Bright red cloth decorated in gilt (vignettes of the bellman and the beaver, front and rear), all edges gilt; cloth slightly marked; spine sunned and a little mottled, with slight wear to the head; early ownership details on the half-title; tiny pink... Read complete entry
Tipped onto the recto of the frontispiece is a bifolium (125 x 88 mm, last page blank): 'An Easter Greeting to Every Child who Loves 'Alice''. The centrespread is an open letter from Carroll; in this printing, it is dated Easter 1880 (first published 1876). It is in very fine condition.
Quarto, xii, 439 pages plus 15 plates with captioned tissue-guards.
Contemporary half morocco and cloth (by MacDonald for Charles Scribner's), top edge gilt, others uncut; cloth slightly marked, leather lightly rubbed; trifling bumps and a few nibbles to the uncut bottom edges; an excellent copy.
'The Book of the Courtier was written, partly at Urbino and partly at Rome, between the years 1508 and 1516, and was first printed at the Aldine Press, Venice, in the month of April, 1528. There have since been published more than one hundred and forty editions', a list of which appears in this edition.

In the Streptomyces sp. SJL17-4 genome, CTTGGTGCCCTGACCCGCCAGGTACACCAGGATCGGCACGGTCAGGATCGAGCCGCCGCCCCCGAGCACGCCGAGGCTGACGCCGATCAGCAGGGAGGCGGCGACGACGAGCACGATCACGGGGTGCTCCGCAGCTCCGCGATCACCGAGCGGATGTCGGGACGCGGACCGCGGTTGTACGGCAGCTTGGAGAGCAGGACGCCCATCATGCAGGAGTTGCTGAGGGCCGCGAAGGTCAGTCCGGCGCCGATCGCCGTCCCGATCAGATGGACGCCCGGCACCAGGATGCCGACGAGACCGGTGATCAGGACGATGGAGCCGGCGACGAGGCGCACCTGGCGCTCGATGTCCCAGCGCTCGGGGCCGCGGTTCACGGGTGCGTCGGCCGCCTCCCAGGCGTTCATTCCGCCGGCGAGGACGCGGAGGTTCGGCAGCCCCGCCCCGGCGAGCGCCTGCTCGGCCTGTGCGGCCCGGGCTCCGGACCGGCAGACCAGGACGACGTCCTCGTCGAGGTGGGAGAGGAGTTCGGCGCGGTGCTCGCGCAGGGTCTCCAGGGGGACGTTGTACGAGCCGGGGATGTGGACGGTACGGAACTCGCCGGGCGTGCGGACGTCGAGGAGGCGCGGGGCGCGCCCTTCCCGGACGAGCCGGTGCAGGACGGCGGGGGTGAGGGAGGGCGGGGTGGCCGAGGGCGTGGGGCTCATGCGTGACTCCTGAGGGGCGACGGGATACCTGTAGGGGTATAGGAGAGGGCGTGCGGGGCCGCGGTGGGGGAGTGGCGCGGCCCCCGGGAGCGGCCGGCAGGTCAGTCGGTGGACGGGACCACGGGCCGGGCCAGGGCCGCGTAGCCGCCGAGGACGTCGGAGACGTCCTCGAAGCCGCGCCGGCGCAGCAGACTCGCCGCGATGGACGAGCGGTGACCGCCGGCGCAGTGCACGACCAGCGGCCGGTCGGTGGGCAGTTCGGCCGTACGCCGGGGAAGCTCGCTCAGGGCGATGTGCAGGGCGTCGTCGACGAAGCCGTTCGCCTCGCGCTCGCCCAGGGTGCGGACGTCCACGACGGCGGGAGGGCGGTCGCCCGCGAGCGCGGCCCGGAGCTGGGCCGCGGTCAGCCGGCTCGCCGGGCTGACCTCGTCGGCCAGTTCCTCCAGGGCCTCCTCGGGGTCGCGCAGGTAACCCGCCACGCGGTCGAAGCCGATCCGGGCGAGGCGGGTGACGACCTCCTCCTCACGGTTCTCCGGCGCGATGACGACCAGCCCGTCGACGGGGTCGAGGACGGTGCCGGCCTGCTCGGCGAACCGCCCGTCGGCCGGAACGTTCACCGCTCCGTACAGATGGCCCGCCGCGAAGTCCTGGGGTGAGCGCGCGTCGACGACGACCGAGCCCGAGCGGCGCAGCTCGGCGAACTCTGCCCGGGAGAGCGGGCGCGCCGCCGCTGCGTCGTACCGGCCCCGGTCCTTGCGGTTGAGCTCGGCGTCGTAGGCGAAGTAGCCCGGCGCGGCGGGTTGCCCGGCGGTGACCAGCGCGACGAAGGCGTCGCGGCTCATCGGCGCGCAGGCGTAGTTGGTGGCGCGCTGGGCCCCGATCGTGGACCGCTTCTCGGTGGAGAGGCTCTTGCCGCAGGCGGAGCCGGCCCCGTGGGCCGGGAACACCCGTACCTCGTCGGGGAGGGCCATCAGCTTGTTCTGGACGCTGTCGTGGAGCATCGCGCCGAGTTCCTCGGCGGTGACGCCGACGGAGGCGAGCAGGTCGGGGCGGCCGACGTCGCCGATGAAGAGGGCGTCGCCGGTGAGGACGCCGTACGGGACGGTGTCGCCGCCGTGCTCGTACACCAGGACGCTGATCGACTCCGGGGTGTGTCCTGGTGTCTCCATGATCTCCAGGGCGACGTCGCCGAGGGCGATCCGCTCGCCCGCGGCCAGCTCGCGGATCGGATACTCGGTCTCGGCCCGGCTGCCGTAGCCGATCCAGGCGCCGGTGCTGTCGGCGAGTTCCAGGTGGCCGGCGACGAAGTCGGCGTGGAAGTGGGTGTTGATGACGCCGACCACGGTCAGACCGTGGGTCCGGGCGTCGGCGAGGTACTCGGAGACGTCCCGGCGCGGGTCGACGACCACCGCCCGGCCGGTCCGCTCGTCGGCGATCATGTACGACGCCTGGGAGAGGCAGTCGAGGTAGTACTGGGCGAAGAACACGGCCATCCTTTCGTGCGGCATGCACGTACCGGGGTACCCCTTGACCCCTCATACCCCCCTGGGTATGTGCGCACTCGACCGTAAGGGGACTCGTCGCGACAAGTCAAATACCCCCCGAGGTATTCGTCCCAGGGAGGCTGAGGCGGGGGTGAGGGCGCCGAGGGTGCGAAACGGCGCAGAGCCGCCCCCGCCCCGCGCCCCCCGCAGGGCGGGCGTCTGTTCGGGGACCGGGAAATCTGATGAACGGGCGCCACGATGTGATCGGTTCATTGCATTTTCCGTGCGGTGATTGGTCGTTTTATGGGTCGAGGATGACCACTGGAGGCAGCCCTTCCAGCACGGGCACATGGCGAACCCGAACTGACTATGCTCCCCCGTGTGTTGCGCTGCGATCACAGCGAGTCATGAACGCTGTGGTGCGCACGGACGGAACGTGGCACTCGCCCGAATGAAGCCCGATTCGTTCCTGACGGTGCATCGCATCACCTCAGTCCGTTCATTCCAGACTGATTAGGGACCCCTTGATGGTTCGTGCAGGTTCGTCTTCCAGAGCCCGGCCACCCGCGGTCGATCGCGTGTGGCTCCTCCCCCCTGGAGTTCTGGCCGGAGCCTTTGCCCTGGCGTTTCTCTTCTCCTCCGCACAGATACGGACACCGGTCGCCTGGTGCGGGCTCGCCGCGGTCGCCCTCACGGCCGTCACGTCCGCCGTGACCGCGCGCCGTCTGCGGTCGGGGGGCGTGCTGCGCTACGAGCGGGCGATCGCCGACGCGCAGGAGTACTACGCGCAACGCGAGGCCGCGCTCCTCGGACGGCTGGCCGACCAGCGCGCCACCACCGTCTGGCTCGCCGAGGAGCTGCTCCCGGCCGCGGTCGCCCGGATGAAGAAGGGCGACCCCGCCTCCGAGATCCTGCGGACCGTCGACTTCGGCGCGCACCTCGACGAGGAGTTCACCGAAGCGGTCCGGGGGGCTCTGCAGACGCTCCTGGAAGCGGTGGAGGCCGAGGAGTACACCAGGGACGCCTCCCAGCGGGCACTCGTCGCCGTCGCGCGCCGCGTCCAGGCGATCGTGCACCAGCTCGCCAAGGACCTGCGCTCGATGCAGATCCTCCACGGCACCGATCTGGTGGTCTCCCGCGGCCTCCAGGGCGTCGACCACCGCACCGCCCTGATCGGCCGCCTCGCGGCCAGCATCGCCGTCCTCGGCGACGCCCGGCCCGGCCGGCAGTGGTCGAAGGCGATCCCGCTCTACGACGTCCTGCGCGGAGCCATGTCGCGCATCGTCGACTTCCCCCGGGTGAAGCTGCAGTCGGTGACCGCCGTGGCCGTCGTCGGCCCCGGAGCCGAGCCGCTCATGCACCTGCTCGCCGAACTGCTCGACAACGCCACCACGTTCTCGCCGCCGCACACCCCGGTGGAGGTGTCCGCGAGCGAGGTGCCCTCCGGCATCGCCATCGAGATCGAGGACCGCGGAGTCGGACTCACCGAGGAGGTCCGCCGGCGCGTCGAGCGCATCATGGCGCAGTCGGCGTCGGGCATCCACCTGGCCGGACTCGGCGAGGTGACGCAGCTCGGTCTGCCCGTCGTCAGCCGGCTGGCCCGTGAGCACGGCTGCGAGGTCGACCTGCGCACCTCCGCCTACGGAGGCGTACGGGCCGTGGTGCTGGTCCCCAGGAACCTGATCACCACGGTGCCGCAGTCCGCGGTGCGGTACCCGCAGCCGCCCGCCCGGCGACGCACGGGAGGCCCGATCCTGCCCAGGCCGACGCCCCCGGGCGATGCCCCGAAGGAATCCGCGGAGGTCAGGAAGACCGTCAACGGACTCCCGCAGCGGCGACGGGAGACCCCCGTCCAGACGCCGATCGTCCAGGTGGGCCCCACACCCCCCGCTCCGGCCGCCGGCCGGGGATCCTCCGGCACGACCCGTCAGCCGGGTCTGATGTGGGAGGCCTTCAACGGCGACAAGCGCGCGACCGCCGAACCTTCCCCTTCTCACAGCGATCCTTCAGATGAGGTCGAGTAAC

Oxford, The Clarendon Press, 1923 [first edition].
Octavo, four volumes, xliv, 388; x, 557; [viii], 518 and [viii], 467 pages plus a frontispiece in each volume.
Gilt-decorated red buckram slightly rubbed and marked; spines sunned; tiny nick to the leading edge of the last eight leaves of the second volume; a very good set.
'We have in these four volumes all, or practically all, the discoverable evidence upon the various parts of the subject, collected, weighed, sorted, classified and built up with immense care into a logical and beautiful structure, ornamented by a distinguished literary style.' With the pencilled ownership signature of Brian Medlin (dated 1954) in each volume.